Golden orioles are small shy songbirds. Males are golden yellow in color with black wings that have yellow-tipped coverts. Females are almost greenish with a yellowish-white belly. Despite the bright colors of males it's quite difficult to spot these birds in the yellow and green leaves of the canopy due to their secretive habits.
Golden orioles breed from western Europe and Scandinavia east to China. They winter in central and southern Africa. These birds live in various habitats. In Western Europe they prefer open broadleaf forests and plantations, copses, riverine forest, orchards, large gardens; in Eastern Europe, they may inhabit the more continuous forest as well as mixed or coniferous forests. They generally avoid treeless habitats but may forage there. In their wintering habitat, Golden orioles are found in semi-arid to humid woodland, tall forests, riverine forest, woodland/savanna mosaic, and savanna.
Golden orioles are diurnal birds but generally migrate during the night; however, in the spring migration, they may travel during the day. They are usually seen alone, in pairs, or in small groups. Golden orioles forage on the ground and in tree canopy using their bills to pick insects out of crevices. These birds communicate with the help of various calls. Their alarm call is a screech like a jay, but the song is a beautiful fluting weela-wee-ooo or or-iii-ole, unmistakable once heard. Breeding pairs often sing in duets when females answer to the males' song with a short skweeeeer.
Golden orioles are carnivores (insectivores) and herbivores (frugivores). They feed mainly on small insects and fruits and sometimes seeds, nectar, and pollen. On rare occasions, they may catch small mammals, small lizards, eggs, and nestlings.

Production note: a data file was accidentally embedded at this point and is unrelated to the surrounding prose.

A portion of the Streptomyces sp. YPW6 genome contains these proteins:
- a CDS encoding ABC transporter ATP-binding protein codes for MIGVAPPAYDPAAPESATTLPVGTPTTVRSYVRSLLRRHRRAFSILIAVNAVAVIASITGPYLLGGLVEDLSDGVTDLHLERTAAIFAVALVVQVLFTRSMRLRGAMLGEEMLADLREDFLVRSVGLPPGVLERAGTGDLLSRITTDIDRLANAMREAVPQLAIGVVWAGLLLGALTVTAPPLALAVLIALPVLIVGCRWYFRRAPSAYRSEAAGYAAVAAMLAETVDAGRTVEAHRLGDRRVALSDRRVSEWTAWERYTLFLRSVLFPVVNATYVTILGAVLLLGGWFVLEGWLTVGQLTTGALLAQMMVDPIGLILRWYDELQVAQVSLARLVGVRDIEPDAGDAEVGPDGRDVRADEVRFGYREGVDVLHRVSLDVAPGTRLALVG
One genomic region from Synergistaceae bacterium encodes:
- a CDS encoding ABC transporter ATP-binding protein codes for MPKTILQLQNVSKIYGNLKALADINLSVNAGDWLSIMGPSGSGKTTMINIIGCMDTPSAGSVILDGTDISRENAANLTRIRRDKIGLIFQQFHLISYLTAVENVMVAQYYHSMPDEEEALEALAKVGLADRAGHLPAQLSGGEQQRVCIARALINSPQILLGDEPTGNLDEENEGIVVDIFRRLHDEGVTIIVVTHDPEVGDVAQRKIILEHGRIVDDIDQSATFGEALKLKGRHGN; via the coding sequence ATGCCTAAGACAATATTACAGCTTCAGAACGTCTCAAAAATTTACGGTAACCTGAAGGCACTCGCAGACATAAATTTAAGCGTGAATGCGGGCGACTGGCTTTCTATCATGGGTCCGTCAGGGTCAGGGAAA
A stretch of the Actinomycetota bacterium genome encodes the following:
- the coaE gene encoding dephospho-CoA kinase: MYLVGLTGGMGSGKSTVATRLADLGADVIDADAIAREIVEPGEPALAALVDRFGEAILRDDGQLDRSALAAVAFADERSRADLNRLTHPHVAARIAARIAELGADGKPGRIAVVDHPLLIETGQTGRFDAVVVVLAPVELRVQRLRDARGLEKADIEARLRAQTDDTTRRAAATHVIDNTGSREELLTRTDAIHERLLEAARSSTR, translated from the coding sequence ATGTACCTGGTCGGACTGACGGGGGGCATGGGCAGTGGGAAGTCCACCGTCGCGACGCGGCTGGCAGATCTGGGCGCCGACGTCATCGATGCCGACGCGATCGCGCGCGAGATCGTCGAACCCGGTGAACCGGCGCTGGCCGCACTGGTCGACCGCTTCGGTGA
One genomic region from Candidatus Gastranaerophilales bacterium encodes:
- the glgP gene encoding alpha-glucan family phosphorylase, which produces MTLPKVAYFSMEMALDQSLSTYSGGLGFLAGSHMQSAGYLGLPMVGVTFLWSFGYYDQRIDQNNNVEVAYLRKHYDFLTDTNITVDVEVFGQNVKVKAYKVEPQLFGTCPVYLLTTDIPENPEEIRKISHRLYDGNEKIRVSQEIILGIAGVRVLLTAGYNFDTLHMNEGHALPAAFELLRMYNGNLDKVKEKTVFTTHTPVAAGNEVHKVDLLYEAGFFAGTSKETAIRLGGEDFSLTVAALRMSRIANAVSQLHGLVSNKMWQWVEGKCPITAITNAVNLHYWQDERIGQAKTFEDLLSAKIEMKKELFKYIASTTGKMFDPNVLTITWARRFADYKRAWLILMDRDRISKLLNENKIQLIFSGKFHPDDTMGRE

Golden orioles are monogamous and form long-lasting pair bonds. Males usually arrive at the breeding areas several days before the females. Orioles place their nests high in a tree towards the edge of the crown. The deep cup-shaped nest is suspended below a horizontal fork of thin branches. It is built by the female, but the male will sometimes gather some of the material. The nest is held in place by plant fibers up to 40 cm (16 in) in length and lined with fine grass, feathers, and wool. The clutch is usually between 3 and 5 eggs. These are laid at daily intervals early in the morning. The eggs can be white, cream, or very pale pink and are decorated with black marks which are sometimes concentrated at the larger end. The eggs are mainly incubated by the female but the male will incubate for short periods to allow the female to feed. The eggs hatch after 16-17 days. The chicks are fed by both parents but are mostly brooded by the female. They fledge after 16-20 days and can breed at 2 or 3 years of age.
The main threats to Golden orioles include severe weather, persecution by farmers in some areas, habitat loss, and deforestation.
According to the IUCN Red List, the total Golden oriole population size is around 17,480,000-32,000,000 mature individuals. In Europe, the breeding population consists of 3, 400 000-7, 100 000 breeding pairs, equating to 10, 200, 000-21, 300, 000 individuals. Overall, currently, this species is classified as Least Concern (LC) on the IUCN Red List and its numbers today are stable.